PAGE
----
5 Dangerous Substances Big Ag Pumps Into Your Meat
It is no secret that in the war against meat pathogens in commercial U.S. meat production, the pathogens are winning. The logical result of the tons of antibiotics Big Meat gives livestock (not because they are sick, but to fatten them up) is clear: antibiotics that no longer work against antibiotic-resistant diseases like staph (MRSA), enterococci (VRE) and C.difficile. Antibiotic-resistant infections, once limited to hospitals and nursing homes, can now be acquired in the community, Florida public beaches and on the highway behind a poultry truck.
The EU has not accepted U.S. poultry since 1997. Photo courtesy of Shutterstock
Big Meat has found some novel ways to retard the growth of salmonella, E.coli and listeria on commercially grown meat, but it does not necessarily want people to know about them and these substances are conspicuously absent from labels.
1. Chlorine Baths
If you want to know the most problematic ingredients in our food supply, just look at the items the European Union boycotts, starting with genetically modified organisms (GMOs), hormone beef and chicken dipped in chlorine baths. U.S. Big Food lobbyists are pushing hard to circumvent the European bans, says MintPress News, especially "bleached chicken." They claim the “many unwarranted non-tariff trade barriers … severely limit or prohibit the export of certain U.S. agricultural products to the EU.”
That's the idea. In fact, the EU has not accepted U.S. poultry since 1997.
Why do U.S. poultry processors use chlorine? It "kills bacteria, controls slime and algae, increases product shelf life [and] eliminates costly hand-cleaning labor and materials" in addition to disinfecting "wash down" and "chilling" water. "Pinners" in the slaughter facility who remove the birds' feathers by hand wash their hands with chlorinated water to "reduce odors and bacterial count" after which the birds are sprayed to "wash all foreign material from the carcass." Meat is similarly disinfected with chlorine, says one industrial paper, especially because conveyer belts are "ideal breeding grounds for bacteria."
In a 2014 directive, the U.S. Department of Agriculture's Food Safety and Inspection Service (FSIS) admits the many uses of chlorine in poultry and meat production, none of which are required to be on the label under the "accepted conditions of use" (which limit the parts per million of chlorine allowed). And it gets worse. The FSIS directive also reveals that chlorine gas is used on beef "primals," giblets and "salvage parts" and for "reprocessing contaminated poultry carcasses." Bon appétit.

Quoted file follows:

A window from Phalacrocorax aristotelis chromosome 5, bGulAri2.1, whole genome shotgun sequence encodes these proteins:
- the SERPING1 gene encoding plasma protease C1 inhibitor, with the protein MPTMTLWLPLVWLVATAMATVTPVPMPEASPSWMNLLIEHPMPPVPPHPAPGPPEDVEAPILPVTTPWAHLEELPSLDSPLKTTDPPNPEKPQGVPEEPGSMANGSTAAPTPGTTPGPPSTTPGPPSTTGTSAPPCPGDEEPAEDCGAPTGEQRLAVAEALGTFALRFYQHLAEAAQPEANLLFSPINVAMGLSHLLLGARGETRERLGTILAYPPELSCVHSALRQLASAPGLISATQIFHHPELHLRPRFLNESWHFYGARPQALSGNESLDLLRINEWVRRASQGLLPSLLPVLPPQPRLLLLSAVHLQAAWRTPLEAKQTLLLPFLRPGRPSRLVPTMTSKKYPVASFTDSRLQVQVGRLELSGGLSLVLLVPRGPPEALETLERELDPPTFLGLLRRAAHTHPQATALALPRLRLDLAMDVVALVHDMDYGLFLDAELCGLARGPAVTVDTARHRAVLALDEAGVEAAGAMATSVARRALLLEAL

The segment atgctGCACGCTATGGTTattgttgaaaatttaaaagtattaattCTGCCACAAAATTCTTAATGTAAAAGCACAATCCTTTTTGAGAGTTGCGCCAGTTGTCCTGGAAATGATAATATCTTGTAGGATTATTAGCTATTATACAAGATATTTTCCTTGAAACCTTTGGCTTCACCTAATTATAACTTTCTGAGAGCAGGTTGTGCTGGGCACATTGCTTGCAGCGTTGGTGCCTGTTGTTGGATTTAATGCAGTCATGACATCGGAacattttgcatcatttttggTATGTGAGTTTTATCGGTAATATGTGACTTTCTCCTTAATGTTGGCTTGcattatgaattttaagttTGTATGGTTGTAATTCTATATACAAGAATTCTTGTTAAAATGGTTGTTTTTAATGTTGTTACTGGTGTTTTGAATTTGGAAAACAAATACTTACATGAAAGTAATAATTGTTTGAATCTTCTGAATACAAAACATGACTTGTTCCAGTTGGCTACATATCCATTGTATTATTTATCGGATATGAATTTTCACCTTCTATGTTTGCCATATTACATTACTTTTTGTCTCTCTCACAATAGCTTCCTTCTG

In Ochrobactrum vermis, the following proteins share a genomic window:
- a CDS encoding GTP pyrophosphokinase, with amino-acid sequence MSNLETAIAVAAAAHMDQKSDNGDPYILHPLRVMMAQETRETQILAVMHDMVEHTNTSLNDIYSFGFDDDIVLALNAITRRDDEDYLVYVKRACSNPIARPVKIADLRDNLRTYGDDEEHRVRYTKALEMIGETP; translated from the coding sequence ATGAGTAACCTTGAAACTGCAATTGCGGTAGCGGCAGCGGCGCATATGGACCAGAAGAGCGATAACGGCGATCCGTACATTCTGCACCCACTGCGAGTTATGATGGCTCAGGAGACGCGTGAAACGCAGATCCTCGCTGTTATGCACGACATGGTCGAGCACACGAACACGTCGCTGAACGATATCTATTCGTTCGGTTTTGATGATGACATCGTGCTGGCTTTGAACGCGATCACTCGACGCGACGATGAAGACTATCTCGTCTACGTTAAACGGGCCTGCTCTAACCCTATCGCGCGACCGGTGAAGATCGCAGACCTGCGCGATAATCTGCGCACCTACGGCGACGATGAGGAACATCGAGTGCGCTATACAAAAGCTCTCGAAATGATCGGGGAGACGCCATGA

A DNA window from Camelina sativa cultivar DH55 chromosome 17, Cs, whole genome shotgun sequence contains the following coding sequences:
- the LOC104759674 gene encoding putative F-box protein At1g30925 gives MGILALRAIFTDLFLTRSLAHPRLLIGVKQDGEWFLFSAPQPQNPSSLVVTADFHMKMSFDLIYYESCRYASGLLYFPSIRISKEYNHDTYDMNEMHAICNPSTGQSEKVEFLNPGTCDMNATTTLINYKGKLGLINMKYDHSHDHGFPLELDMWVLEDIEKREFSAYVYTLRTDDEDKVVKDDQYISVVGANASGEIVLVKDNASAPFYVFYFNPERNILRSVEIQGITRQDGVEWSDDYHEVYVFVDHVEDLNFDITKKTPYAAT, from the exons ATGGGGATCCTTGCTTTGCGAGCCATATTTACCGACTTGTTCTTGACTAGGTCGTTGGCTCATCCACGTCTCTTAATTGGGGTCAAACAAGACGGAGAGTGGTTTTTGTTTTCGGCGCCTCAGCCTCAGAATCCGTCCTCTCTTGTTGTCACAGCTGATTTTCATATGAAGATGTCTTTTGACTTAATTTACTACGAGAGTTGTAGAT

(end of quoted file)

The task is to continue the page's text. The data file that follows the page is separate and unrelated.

It has only been two years since the nation's stomach churned when it saw photos of "pink slime" oozing out of processing tubes and bound for U.S. dinner tables and the National School Lunch Program. Looking like human intestines, "lean, finely textured beef" (LFTB) was made from unwanted beef "trim" and treated with puffs of ammonia gas to retard the growth of E. coli. While the company making most of the nation's LFTB, Beef Products Inc. (BPI) shuttered three plants and laid off hundreds of employees two years ago, it is since fighting back and has brought a lawsuit against ABC news.
The suit alleges "that ABC launched a disinformation campaign that had an adverse effect on BPI's reputation, and used the term 'pink slime' to describe the company's LFTB even after it had been provided factual information about the product," reports Beef magazine. And, indeed, a quick look at FSIS's 2014 directive, whose purpose is to provide an "up-to-date list of substances that may be used in the production of meat, poultry and egg products," shows that "lean, finely textured beef" is alive and well. "Lean finely textured beef," says the FSIS, is treated with anhydrous ammonia, "chilled to 28 degrees Fahrenheit and mechanically 'stressed.'" Ground beef is also treated with anhydrous ammonia "followed with carbon dioxide treatment." Neither treatment appears on the meat label.
In November, Ag giant Cargill announced it is bringing back pink slime, with two changes—instead of ammonia, E.coli will be killed with citric acid and the meat will be identified as "Finely Textured Beef" on its label.
3. Carbon Monoxide
Eight years ago there was an uproar about Big Meat using gases like carbon monoxide to color meat an unnatural red even as it was aging on the shelf. The brown color meat assumes after a few hours is as harmless as a sliced apple turning brown, says the American Meat Institute. But like mercury in tuna or ractopamine in beef, pork and turkey, Big Food didn't blink or make any changes because it knew the contretemps would blow over—and it did. Thank you for your short memory, John Q. Public. "Modified atmosphere packaging" of meat, using assorted gases, is still a mainstay of meat production and "safe and suitable" in meat production, according to the FSIS report.